Stockholders of Orthofix International NV fought back a proxy challenge by a New York-based hedge fund.
The McKinney, Texas-based orthopedic device manufacturer said its shareholders beat back an attempt by Ramius LLC to oust four current board members and install their own people.
Orthofix also runs offices in Boston and a production facility in Springfield.
Company officials had strong words about the Ramius action in a March 2 letter to stockholders:
“Ramius is an opportunistic, activist hedge fund that has engaged in numerous proxy contests over the past several years. Ramius owns just over 5 percent of Orthofix common shares outstanding, yet Ramius is seeking to gain control of nearly half of the Company’s Board seats (4 out of 10 seats) with a proposed slate of inexperienced and problematic directors. It is difficult for your Board to take instruction from a hedge fund that appears to be unable to manage its own affairs.”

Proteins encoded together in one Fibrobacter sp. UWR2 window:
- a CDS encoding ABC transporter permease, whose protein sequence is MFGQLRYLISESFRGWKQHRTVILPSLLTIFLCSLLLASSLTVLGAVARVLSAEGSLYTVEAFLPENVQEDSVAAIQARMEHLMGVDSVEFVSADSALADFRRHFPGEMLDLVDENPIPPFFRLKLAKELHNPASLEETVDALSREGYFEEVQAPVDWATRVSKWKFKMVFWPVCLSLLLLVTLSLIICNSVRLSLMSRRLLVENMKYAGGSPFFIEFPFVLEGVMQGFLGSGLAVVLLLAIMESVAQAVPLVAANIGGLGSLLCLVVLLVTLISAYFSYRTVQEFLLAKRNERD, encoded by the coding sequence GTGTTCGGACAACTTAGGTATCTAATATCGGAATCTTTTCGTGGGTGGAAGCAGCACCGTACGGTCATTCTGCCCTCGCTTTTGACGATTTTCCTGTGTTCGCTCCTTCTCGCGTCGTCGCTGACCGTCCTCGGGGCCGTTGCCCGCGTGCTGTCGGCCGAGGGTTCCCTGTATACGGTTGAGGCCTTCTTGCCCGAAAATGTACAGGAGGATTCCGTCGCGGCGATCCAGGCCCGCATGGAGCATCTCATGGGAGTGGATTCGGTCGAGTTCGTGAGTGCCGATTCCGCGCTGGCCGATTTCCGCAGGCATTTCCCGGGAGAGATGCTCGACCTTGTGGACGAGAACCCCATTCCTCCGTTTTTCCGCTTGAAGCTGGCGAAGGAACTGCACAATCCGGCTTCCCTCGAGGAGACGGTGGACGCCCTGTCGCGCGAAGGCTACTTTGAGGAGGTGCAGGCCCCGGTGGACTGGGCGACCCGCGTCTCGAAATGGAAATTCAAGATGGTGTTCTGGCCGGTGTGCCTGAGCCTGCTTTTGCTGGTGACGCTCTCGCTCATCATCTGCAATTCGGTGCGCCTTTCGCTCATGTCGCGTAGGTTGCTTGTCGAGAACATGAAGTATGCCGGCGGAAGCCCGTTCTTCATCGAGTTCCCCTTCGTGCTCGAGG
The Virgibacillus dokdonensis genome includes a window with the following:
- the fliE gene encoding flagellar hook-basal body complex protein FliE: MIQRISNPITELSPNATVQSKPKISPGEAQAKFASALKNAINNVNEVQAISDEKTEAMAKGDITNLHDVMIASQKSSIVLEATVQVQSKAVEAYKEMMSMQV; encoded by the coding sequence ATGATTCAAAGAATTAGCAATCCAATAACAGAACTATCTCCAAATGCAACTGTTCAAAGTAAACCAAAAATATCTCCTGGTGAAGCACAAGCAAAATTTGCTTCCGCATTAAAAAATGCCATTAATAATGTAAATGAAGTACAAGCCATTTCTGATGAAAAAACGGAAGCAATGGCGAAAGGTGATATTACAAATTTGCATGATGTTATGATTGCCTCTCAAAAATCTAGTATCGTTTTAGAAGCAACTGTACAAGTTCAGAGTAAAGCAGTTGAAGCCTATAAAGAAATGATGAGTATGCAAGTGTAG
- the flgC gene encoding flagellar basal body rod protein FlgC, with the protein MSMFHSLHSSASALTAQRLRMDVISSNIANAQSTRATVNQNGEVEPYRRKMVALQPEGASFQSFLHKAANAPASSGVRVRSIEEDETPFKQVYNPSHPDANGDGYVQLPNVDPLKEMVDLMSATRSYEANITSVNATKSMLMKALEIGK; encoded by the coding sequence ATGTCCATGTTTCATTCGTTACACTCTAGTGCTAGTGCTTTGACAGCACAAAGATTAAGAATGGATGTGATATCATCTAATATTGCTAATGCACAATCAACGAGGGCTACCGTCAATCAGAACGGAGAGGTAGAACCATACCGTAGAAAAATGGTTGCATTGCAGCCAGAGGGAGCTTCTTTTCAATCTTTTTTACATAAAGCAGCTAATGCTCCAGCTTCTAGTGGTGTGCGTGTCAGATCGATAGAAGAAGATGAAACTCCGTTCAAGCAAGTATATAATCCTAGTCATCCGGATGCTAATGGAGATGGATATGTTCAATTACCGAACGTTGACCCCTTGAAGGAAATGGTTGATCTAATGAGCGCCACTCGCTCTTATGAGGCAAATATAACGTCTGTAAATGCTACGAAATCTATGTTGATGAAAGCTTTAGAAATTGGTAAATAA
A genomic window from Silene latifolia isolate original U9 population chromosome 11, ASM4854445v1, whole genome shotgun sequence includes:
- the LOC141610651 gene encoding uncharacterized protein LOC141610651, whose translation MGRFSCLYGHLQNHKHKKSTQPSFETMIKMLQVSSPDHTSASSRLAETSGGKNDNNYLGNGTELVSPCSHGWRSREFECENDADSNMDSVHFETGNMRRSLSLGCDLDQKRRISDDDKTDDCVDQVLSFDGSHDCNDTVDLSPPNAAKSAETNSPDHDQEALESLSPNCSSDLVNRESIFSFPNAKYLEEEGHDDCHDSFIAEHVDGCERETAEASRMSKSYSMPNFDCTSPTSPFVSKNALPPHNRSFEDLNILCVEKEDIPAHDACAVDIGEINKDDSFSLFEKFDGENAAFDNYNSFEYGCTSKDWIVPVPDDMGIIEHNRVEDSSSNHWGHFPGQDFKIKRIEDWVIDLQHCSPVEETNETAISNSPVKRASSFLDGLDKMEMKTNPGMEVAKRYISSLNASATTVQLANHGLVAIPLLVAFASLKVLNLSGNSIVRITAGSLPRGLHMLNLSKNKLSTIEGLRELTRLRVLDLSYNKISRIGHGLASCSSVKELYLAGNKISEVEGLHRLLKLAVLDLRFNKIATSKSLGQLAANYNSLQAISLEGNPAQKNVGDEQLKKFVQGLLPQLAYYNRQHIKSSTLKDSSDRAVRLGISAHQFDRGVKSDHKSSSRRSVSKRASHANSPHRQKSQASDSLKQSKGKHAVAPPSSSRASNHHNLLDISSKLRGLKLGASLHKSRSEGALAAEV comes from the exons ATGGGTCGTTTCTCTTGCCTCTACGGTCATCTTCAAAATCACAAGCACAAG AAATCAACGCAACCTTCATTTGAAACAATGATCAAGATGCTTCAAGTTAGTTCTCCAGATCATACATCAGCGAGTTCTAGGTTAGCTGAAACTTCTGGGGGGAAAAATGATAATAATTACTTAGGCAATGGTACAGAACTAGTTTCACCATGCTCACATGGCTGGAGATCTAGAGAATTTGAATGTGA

Ramius had nominated Michael Egan, Peter Feld, Steven Lee and Charles Orsatti as board candidates. Orthofix singled out Peter Feld and Steven Lee as being particularly “problematic.”
Feld has “no experience in the health care industry and a strikingly thin (and disconcerting) record of service on just two public company boards,” according to the letter.
Furthermore, the letter warned, Lee’s presence on the board could harm Orthofix’s reputation because of his involvement with a company that was investigated for Medicare fraud after he left.
“Frankly, the Board is deeply troubled by the respective backgrounds of both Mr. Lee and Mr. Feld, as well as Ramius’ efforts to impose these two people on our team, our culture and our organization,” the letter said.
Officials at Ramius were equally pointed in their criticism of the Orthofix board, saying it has “overseen a period of massive shareholder value destruction highlighted by lofty expectations followed by terrible execution,” according to a federal filing.
They accused Orthofix of losing “almost a half billion dollars in market capitalization in the last three years,” taking on too much debt and missing earnings targets in 2007 and 2008.
The Ramius fund is owned by Ramius Capital Group LLC of New York. That firm was founded in 1994 by Peter Cohen, a former chairman of Shearson Lehman Brothers, which once managed over $7 billion in assets, according to BusinessWeek.